Tag Archives: featured

All the tiny beauties, pt. I

I start with the gleaming red kettle, half-full of cold water, on the back-right eye of the range.

I turn a task light on, highlighting her smooth curves and sturdy handle, then I summon the spirit of fire under her chrome bottom.

Next, I open a waxed paper bag; feel the stiff texture under my fingers.

I pour the beans – small, dark, hard – into the bell of the grinder. Those beans have had a long journey, but most recently, came from some folks just down the road who do the roasting.

I grasp the grinder around its waist with my left hand, and start turning the crank with my right. I can feel my muscles flex a little as I work, and my body rocks slightly side-to-side in time with my efforts.

Work done, I put my nose into the grinder’s opening and inhale greedily. Fresh-ground coffee.

After I clear out yesterday’s grounds from the glass French press, I add today’s coffee. I pour it in slowly, letting it waterfall from grinder to press, enjoying the tumbling interplay of tiny, fragrant brown boulders.

Next is time.

Time for the kettle to do her thing. Time for me to write another half-page, ink spidering across paper; smudging on fingers.

Then, hot water – steaming, but not boiling, if I’ve done my job right. I carry the kettle to the press (never the other way ’round), and pour generously over those new grounds.

I rotate the press as I pour, thirds of a circle at a time, wetting all the coffee evenly. The grounds rise and make foam – iridescent at first, then muting into milk chocolate.

And the aroma. Oh, my nose! Heaven!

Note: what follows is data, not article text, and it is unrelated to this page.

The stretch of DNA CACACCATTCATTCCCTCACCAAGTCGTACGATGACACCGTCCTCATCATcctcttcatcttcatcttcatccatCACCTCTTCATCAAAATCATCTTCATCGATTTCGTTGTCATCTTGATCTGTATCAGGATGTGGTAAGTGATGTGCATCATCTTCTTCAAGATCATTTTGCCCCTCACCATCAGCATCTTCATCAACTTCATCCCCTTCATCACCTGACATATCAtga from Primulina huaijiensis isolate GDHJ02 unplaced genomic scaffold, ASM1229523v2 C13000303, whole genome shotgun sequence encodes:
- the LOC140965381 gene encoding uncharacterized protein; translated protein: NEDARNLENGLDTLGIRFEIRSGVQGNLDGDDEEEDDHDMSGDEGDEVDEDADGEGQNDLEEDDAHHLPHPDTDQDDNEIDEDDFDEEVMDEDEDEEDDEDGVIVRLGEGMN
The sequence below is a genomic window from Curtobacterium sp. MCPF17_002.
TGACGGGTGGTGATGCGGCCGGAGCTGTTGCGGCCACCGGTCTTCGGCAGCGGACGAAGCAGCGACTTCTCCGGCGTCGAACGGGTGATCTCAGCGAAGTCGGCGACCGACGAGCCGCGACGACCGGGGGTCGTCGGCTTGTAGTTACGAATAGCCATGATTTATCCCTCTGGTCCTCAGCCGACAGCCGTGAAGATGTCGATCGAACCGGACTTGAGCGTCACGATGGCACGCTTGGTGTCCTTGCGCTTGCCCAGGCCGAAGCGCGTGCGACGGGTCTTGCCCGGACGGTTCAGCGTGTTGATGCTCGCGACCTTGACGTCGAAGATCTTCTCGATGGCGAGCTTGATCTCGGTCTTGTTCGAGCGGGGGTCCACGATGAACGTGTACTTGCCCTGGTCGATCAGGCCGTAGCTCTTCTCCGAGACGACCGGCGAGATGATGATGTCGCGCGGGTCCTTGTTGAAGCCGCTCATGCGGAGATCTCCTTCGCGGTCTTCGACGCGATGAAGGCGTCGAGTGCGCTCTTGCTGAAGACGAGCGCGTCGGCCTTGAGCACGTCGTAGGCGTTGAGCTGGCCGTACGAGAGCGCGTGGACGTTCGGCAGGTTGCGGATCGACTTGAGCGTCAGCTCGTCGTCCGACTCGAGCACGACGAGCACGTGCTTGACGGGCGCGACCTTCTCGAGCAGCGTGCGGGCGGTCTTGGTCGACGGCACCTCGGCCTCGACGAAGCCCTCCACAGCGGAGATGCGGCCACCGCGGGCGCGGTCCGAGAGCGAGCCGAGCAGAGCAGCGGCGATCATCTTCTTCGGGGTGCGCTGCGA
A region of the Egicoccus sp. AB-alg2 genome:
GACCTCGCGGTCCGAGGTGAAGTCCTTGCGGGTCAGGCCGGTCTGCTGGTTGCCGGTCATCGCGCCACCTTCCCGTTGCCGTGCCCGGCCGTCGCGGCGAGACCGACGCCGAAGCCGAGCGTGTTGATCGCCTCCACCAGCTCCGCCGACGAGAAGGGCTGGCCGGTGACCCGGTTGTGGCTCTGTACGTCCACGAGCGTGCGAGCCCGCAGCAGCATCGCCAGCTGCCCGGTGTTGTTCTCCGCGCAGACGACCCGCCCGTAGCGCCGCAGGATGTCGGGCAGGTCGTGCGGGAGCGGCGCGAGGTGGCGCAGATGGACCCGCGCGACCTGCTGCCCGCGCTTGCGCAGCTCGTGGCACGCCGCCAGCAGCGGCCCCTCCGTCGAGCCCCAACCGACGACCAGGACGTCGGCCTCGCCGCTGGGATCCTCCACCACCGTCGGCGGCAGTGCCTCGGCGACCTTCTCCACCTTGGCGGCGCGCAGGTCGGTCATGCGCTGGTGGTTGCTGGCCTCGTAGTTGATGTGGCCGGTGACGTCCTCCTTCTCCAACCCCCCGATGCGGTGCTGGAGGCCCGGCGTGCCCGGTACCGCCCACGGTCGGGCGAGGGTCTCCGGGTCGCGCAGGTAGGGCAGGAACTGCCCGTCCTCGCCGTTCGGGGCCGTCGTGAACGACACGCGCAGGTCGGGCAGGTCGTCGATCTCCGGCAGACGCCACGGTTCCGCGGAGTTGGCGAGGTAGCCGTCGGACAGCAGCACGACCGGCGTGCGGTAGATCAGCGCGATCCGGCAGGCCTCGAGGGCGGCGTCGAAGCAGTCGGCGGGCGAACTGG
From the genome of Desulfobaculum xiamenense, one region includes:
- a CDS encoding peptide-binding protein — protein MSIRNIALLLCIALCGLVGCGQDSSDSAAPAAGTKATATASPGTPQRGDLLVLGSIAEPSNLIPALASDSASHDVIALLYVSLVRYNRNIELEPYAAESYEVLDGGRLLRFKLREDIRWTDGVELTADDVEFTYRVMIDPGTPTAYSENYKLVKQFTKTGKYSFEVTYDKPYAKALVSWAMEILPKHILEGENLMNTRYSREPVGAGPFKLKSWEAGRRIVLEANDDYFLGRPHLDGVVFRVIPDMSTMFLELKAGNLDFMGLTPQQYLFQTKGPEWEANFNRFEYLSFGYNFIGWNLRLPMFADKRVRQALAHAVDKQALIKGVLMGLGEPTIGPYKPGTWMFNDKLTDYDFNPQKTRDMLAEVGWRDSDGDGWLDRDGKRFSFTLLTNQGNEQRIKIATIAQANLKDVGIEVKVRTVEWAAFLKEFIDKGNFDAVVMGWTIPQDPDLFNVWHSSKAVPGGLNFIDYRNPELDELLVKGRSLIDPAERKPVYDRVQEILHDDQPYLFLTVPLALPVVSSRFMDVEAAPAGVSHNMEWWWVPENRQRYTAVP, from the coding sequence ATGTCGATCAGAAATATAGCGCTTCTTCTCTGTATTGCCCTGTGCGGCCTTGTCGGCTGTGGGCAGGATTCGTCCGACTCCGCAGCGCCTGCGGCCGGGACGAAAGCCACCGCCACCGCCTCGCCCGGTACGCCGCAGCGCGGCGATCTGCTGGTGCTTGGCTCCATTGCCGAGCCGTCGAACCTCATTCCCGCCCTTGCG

I put the lid of the press on, the better to keep its precious contents warm.

And more time.

One tradition dictates three minutes of steeping. Another says I’ll get lost in words for a while more, before eventually being tugged back to the press by my nose.

Next is the plunge.

I’ll slowly push the plunger of the press down, feeling the growing resistance of the grounds, watching my coffee clear from swirling morass to “shut up and take my money!”

I lift the press, feeling it’s heat and full weight, and pour into my mug, steam rising in a prayer of thanksgiving.

My mug.

My coffee mug was made by a potter I knew. He was the first person I ever worked for. Starting at the age of 12, I was his gopher: weighed clay, mixed glazes, mowed the lawn, helped him pack for shows, babysat his boys.

He made this mug for me 16 years ago as a wedding gift.

It’s volume is right. It’s a little bigger than average, but not grotesque¬† like a gas station’s plastic flagon. The handle fits two of my fingers perfectly, with no wiggle room; no sloppy questions for my early morning.

And the glaze… Deep red interior that highlights the ridges from the potter’s fingers; Blue and tan and hen-mottled white on the outside with more splashes of red.

Once this work of art is full of my morning’s elixer, it starts radiating warmth into my hand. And sometimes against my cheek, if I’m feeling particularly needy.

Coffee in the mug, it’s time for the penultimate step: Cream.

It’s organic half-n-half for me. Smooth, thick, white, curling and blooming into – as one friend called the color – “cardboard.” Enough cream to smooth out the coffee, to shave down its rough, acidic edge, but not so much as to hide the drink’s essential character.

If I’m feeling especially decadent, this is also the time I’ll add a large spoonful of maple syrup to my mug. You haven’t lived…

Finally, it’s time for that first slurping sip.

The coffee flows over my tongue, spreading its smooth, hot, bitterness throughout my mouth, evoking ten thousand other moments of similar early-morning pleasure.

I sigh, and am content, surrounded in the beauty of this moment.

Birthday Beauty for Carolyn

  • Blessings to this house and all who pass through.

Happy birthday, sweetheart!

This morning, you asked your friends to look for something beautiful and post it on your Facebook wall.

I love it when you ask me (and us!) to be intentional about seeing the world. Each time it opens my eyes anew to where I am right now.